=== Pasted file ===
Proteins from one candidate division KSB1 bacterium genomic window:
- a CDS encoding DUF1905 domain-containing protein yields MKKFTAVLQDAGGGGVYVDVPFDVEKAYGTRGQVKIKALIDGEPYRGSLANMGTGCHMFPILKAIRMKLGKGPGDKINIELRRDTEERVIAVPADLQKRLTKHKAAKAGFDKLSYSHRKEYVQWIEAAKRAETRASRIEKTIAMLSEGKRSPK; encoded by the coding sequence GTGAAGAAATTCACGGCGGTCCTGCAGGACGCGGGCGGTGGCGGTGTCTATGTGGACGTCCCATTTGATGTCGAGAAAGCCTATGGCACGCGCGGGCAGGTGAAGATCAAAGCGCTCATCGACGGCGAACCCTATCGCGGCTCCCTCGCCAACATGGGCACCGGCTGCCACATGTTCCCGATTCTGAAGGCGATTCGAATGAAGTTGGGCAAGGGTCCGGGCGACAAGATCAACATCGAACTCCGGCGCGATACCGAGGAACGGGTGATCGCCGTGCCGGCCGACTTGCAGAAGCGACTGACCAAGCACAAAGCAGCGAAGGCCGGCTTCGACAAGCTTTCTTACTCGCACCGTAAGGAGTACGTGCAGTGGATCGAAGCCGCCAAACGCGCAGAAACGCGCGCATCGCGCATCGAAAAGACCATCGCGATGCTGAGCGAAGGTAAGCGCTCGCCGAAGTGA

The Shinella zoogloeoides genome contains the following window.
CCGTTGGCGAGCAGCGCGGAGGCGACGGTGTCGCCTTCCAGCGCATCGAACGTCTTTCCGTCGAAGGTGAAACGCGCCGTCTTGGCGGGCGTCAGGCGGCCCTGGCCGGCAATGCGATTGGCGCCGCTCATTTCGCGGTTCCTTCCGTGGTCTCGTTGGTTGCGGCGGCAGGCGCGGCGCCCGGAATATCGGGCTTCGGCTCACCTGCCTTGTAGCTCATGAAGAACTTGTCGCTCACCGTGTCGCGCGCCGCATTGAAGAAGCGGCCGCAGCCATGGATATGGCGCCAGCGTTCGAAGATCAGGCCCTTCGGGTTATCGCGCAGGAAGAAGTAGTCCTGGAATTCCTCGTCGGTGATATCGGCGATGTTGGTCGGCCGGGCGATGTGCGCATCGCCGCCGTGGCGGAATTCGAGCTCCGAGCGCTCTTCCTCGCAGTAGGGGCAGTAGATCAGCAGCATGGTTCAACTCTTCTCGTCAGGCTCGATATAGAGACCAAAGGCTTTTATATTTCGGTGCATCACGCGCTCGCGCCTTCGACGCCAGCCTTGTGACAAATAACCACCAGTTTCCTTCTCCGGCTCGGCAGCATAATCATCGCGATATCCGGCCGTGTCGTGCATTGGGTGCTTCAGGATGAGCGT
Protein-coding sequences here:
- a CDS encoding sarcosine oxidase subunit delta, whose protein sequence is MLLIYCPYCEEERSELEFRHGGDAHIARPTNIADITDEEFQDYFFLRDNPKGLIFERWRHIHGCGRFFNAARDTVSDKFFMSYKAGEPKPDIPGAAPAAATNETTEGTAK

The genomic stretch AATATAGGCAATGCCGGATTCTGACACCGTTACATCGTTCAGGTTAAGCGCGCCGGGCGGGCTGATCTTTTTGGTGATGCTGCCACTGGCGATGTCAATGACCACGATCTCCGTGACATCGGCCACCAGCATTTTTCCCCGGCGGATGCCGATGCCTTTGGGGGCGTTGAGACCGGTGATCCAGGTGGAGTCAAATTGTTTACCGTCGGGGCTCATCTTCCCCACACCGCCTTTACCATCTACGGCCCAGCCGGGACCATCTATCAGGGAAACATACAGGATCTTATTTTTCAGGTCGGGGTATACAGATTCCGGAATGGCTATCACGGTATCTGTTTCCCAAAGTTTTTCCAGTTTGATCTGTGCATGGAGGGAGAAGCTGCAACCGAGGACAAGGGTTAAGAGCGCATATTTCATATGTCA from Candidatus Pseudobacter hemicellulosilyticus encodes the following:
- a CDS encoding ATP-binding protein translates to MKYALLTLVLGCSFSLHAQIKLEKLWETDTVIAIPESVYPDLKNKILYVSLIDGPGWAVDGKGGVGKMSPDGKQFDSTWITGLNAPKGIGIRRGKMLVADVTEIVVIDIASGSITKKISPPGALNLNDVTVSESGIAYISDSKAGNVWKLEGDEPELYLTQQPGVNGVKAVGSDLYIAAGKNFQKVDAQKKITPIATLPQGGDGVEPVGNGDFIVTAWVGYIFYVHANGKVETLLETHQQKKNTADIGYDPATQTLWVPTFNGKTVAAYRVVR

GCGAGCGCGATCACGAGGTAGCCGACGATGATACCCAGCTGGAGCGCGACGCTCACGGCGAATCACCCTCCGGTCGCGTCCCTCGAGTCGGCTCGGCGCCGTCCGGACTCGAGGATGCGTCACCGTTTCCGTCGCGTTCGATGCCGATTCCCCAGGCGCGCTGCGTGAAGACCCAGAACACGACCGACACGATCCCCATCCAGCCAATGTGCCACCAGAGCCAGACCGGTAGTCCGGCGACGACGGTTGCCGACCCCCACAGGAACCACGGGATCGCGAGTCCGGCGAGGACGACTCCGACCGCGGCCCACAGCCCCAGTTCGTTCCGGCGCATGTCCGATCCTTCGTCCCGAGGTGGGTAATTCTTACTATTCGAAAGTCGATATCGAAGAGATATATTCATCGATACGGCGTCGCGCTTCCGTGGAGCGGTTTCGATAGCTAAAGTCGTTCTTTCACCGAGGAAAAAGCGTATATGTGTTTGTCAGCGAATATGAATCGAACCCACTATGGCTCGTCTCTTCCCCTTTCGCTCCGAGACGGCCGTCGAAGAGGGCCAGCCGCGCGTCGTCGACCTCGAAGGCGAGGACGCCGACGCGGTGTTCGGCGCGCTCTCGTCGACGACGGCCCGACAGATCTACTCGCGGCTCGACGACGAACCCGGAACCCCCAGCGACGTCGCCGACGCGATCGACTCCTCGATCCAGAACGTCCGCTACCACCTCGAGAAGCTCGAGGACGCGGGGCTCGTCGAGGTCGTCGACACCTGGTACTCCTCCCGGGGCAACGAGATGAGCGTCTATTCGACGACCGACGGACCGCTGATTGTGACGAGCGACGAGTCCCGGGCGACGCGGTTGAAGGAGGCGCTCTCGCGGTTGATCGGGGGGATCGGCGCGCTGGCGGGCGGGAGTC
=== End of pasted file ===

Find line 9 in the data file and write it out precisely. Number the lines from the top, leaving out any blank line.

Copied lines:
GCGAGCGCGATCACGAGGTAGCCGACGATGATACCCAGCTGGAGCGCGACGCTCACGGCGAATCACCCTCCGGTCGCGTCCCTCGAGTCGGCTCGGCGCCGTCCGGACTCGAGGATGCGTCACCGTTTCCGTCGCGTTCGATGCCGATTCCCCAGGCGCGCTGCGTGAAGACCCAGAACACGACCGACACGATCCCCATCCAGCCAATGTGCCACCAGAGCCAGACCGGTAGTCCGGCGACGACGGTTGCCGACCCCCACAGGAACCACGGGATCGCGAGTCCGGCGAGGACGACTCCGACCGCGGCCCACAGCCCCAGTTCGTTCCGGCGCATGTCCGATCCTTCGTCCCGAGGTGGGTAATTCTTACTATTCGAAAGTCGATATCGAAGAGATATATTCATCGATACGGCGTCGCGCTTCCGTGGAGCGGTTTCGATAGCTAAAGTCGTTCTTTCACCGAGGAAAAAGCGTATATGTGTTTGTCAGCGAATATGAATCGAACCCACTATGGCTCGTCTCTTCCCCTTTCGCTCCGAGACGGCCGTCGAAGAGGGCCAGCCGCGCGTCGTCGACCTCGAAGGCGAGGACGCCGACGCGGTGTTCGGCGCGCTCTCGTCGACGACGGCCCGACAGATCTACTCGCGGCTCGACGACGAACCCGGAACCCCCAGCGACGTCGCCGACGCGATCGACTCCTCGATCCAGAACGTCCGCTACCACCTCGAGAAGCTCGAGGACGCGGGGCTCGTCGAGGTCGTCGACACCTGGTACTCCTCCCGGGGCAACGAGATGAGCGTCTATTCGACGACCGACGGACCGCTGATTGTGACGAGCGACGAGTCCCGGGCGACGCGGTTGAAGGAGGCGCTCTCGCGGTTGATCGGGGGGATCGGCGCGCTGGCGGGCGGGAGTC